(www.MaritimeCyprus.com) On Friday, 23 June 2023, the 11th package of EU sanctions against Russia, was published in the Official Journal and entered into force on Saturday, 24 June 2023. The European Commission formally adopted June 23 its latest sanctions package against Russia which includes measures to clamp down on offshore tanker transfers of Russian oil and a ban on Russian crude flows via the northern branch of the Druzhba pipeline.
The latest amendment to Regulation 833/2014 seeks to strengthen the application of existing sanctions and prevent the circumvention of EU restrictive measures, in particular as regards the implementation of the price cap on Russian oil products. For ease of reference, the latest consolidated version of Regulation 833/2014, dating April 2023, can be found here. The updated list of companies and persons subject to travel ban and asset freeze can be found here.
The amendment introduces the following measures:
New article 3eb – port ban in case of ship-to-ship transfers
- From 24 July 2023, Members States cannot provide access to ports and locks in the territory of the Union, to “vessel performing ship-to-ship transfers, at any point of the voyage to a Member State’s ports or locks, if the competent authority has reasonable cause to suspect that the vessel is in breach of the prohibitions set out in Article 3m(1) and (2) (Nb: import ban into the EU) and Article 3n(1) and (4)” (Nb: oil price cap).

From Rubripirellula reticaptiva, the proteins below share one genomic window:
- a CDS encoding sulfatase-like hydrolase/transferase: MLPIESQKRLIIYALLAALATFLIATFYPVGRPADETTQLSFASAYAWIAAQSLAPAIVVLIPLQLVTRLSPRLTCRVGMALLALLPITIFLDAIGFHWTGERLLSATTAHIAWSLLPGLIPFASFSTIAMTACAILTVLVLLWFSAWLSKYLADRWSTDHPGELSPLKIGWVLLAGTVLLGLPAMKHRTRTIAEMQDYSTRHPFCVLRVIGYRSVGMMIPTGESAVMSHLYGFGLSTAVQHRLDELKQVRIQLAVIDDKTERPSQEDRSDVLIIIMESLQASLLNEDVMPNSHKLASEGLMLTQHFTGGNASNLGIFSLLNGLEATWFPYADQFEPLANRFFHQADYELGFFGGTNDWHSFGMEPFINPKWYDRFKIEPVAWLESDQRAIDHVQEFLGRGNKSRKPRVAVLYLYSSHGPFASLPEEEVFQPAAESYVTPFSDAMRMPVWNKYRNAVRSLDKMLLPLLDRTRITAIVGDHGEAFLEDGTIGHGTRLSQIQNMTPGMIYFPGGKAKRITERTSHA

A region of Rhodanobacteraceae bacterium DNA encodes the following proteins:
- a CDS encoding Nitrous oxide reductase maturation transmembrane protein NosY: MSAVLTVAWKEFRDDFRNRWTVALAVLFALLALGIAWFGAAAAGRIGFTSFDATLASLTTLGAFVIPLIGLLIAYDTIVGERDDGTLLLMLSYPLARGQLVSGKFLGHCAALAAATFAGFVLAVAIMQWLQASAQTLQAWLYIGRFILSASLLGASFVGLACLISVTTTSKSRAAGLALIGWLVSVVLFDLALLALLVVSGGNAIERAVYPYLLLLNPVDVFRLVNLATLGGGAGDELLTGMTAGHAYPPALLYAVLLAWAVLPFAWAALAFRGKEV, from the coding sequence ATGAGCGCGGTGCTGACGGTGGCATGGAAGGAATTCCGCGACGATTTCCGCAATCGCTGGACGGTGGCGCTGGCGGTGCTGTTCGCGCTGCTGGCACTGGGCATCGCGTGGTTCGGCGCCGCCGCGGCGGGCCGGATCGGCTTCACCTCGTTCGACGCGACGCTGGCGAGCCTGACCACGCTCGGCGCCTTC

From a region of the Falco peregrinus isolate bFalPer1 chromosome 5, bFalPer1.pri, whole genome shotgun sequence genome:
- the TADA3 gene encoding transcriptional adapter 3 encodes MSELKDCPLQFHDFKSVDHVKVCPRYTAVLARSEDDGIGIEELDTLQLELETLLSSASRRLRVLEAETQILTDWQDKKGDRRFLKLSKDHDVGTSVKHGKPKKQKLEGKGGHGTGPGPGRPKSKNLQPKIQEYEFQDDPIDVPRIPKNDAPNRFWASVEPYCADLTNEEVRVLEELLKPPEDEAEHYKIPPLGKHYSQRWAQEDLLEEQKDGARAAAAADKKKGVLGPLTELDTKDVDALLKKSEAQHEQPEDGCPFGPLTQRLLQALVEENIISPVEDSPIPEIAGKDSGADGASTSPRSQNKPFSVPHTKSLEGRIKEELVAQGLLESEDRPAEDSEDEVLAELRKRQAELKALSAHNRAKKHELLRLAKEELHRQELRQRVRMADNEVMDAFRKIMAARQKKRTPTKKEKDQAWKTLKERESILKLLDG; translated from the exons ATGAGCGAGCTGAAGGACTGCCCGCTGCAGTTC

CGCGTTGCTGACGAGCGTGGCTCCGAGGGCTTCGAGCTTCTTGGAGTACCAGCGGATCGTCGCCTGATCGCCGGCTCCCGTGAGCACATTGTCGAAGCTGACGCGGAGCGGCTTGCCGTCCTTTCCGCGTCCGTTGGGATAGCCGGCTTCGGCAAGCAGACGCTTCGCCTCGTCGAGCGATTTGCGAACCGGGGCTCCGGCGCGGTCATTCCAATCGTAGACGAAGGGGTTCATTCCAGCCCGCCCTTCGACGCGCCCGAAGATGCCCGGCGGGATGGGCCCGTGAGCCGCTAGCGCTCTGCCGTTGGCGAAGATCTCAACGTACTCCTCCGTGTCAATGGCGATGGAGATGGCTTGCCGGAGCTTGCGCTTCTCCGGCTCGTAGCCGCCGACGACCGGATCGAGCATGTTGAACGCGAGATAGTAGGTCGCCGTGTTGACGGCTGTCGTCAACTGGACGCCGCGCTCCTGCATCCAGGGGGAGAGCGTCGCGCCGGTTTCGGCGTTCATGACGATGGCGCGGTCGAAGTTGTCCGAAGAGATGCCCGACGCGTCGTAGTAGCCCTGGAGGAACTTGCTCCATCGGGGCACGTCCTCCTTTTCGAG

- Access shall also not be granted to ships that have failed to notify the competent authority “at least 48 hours in advance about a ship-to-ship transfer occurring within the Exclusive Economic Zone of a Member State or within 12 nautical miles from the baseline of that Member State’s coast.”
New article 3ec – port ban in case of AIS tampering
- Access to ports and locks of a Member State shall also be prohibited to “any vessel which the competent authority has reasonable cause to suspect of illegally interfering with, switching off or otherwise disabling its shipborne automatic identification system at any point of the voyage to a Member State’s ports or locks, in breach of SOLAS Regulation V/19, point 2.4, when transporting crude oil or petroleum products subject to the prohibitions set out in Article 3m(1) and (2) and Article 3n(1) and (4)”.
Decisions on port access restrictions should be based on risk analysis, taking into account factors such as compliance by a vessel with any pre-notification requirements of ship-to-ship transfers and other relevant legal obligations, or notification of transport of dangerous goods or polluting goods, namely crude oil and petroleum products. The Commission is also expected to publish notices of behaviour at risk of maritime sanctions in order to support the risk analysis process by Member States.
Additionally, Member States will be obliged to notify other Member States and the Commission of any cases when a ship is refused entry. The Commission, with the assistance of the European Maritime Safety Agency (EMSA), will support the competent authorities through the monitoring and notification of suspicious activities and by facilitating the exchange of information based on the Union Maritime Information and Exchange System (‘SafeSeaNet’).
According to Recital 36, prohibitions relating to port access apply to any vessel, whether it is moored at a port or at anchorage within the jurisdiction of a port of a Member State (in the case of the Gulf of Finland, this includes all territorial waters and internal waters). Derogations to port access restrictions continue to apply in the event of maritime safety or humanitarian reasons.